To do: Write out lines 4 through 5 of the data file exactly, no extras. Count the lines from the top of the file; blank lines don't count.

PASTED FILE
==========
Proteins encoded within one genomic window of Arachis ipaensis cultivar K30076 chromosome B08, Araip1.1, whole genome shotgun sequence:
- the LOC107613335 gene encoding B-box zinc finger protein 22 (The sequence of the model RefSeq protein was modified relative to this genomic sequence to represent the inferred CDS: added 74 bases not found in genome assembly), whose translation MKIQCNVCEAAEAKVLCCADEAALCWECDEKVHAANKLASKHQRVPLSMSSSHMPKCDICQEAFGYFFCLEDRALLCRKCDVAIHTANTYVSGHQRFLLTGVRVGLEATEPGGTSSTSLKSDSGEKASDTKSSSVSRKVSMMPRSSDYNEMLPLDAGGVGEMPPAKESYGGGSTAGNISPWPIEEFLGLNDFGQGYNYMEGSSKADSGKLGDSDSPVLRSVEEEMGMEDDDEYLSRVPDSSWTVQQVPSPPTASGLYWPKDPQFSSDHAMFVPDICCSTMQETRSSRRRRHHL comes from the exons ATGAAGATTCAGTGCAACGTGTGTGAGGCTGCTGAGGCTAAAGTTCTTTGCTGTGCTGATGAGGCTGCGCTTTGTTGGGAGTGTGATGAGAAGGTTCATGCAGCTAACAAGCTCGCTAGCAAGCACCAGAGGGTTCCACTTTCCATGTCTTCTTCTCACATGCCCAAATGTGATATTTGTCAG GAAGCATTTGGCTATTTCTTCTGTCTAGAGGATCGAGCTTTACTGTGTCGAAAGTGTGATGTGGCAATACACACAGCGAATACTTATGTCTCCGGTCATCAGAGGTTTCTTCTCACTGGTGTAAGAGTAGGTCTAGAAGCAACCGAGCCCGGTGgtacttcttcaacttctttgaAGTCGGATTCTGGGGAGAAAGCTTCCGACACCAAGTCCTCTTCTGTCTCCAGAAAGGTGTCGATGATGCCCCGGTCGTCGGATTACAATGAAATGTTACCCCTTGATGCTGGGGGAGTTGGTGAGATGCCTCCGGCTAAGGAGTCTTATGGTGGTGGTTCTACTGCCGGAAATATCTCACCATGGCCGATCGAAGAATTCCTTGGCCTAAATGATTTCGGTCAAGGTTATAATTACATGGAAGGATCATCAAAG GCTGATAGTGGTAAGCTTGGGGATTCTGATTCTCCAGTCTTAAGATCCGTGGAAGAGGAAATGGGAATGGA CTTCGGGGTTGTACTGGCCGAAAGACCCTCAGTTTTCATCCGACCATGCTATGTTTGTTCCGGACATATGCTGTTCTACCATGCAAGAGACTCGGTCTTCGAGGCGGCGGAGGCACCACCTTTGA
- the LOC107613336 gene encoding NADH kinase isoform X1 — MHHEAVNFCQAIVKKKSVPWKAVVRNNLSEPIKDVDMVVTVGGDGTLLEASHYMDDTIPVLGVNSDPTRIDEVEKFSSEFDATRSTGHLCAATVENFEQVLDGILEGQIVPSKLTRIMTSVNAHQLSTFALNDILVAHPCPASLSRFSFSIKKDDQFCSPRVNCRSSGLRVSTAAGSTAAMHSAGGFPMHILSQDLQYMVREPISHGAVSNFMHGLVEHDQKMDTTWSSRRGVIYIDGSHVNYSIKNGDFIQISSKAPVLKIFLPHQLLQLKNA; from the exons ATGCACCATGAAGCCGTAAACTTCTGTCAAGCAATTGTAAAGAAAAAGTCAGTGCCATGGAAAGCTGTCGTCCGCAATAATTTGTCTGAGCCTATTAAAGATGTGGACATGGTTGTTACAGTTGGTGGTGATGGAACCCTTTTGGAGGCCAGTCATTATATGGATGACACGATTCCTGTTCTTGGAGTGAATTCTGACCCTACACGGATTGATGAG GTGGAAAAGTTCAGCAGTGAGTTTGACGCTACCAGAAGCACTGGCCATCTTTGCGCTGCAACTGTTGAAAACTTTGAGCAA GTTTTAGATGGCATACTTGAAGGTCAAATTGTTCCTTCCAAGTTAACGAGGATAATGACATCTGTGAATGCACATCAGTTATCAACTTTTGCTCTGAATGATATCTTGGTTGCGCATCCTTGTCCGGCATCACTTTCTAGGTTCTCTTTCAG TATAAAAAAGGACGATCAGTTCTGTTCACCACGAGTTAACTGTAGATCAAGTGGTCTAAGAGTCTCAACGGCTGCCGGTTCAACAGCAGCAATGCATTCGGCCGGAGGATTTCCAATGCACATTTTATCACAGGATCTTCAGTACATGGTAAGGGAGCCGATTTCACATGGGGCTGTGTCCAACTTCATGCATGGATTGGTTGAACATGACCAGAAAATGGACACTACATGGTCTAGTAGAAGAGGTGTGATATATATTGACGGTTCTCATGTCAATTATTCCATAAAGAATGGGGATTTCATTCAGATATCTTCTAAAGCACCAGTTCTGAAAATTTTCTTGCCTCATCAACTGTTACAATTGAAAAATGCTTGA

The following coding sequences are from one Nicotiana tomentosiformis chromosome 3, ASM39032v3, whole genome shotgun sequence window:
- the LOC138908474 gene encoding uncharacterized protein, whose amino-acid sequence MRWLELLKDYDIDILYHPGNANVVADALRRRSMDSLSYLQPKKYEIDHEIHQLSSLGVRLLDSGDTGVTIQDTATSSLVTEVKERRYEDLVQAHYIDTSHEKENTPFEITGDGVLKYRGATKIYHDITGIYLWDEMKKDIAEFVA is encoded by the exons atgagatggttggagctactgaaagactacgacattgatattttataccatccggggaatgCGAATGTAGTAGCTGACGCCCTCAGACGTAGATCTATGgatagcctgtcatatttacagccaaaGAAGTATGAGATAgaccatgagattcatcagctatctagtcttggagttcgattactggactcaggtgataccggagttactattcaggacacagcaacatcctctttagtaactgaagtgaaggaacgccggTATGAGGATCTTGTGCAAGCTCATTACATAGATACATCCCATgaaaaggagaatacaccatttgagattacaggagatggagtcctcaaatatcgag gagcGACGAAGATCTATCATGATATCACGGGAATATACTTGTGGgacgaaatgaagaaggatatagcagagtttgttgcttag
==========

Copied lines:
The following coding sequences are from one Nicotiana tomentosiformis chromosome 3, ASM39032v3, whole genome shotgun sequence window:
- the LOC138908474 gene encoding uncharacterized protein, whose amino-acid sequence MRWLELLKDYDIDILYHPGNANVVADALRRRSMDSLSYLQPKKYEIDHEIHQLSSLGVRLLDSGDTGVTIQDTATSSLVTEVKERRYEDLVQAHYIDTSHEKENTPFEITGDGVLKYRGATKIYHDITGIYLWDEMKKDIAEFVA is encoded by the exons atgagatggttggagctactgaaagactacgacattgatattttataccatccggggaatgCGAATGTAGTAGCTGACGCCCTCAGACGTAGATCTATGgatagcctgtcatatttacagccaaaGAAGTATGAGATAgaccatgagattcatcagctatctagtcttggagttcgattactggactcaggtgataccggagttactattcaggacacagcaacatcctctttagtaactgaagtgaaggaacgccggTATGAGGATCTTGTGCAAGCTCATTACATAGATACATCCCATgaaaaggagaatacaccatttgagattacaggagatggagtcctcaaatatcgag gagcGACGAAGATCTATCATGATATCACGGGAATATACTTGTGGgacgaaatgaagaaggatatagcagagtttgttgcttag